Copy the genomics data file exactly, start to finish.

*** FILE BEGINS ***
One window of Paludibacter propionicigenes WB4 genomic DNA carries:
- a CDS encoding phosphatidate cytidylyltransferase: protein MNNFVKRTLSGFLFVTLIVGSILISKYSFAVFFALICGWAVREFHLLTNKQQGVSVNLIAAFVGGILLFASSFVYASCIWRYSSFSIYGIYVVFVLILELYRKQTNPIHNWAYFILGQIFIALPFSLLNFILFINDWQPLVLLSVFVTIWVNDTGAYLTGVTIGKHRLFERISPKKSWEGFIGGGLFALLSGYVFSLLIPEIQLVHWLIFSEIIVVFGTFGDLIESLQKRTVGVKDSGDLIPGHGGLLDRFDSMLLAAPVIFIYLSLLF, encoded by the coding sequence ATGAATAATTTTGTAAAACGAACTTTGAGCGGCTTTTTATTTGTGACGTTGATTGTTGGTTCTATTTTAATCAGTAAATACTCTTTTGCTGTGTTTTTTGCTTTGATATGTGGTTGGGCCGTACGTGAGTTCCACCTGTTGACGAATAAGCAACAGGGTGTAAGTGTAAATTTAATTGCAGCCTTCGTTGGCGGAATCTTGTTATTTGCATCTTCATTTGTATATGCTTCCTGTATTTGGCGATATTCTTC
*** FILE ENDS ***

One window of Paludibacter propionicigenes WB4 genomic DNA carries:
- a CDS encoding phosphatidate cytidylyltransferase: protein MNNFVKRTLSGFLFVTLIVGSILISKYSFAVFFALICGWAVREFHLLTNKQQGVSVNLIAAFVGGILLFASSFVYASCIWRYSSFSIYGIYVVFVLILELYRKQTNPIHNWAYFILGQIFIALPFSLLNFILFINDWQPLVLLSVFVTIWVNDTGAYLTGVTIGKHRLFERISPKKSWEGFIGGGLFALLSGYVFSLLIPEIQLVHWLIFSEIIVVFGTFGDLIESLQKRTVGVKDSGDLIPGHGGLLDRFDSMLLAAPVIFIYLSLLF, encoded by the coding sequence ATGAATAATTTTGTAAAACGAACTTTGAGCGGCTTTTTATTTGTGACGTTGATTGTTGGTTCTATTTTAATCAGTAAATACTCTTTTGCTGTGTTTTTTGCTTTGATATGTGGTTGGGCCGTACGTGAGTTCCACCTGTTGACGAATAAGCAACAGGGTGTAAGTGTAAATTTAATTGCAGCCTTCGTTGGCGGAATCTTGTTATTTGCATCTTCATTTGTATATGCTTCCTGTATTTGGCGATATTCTTC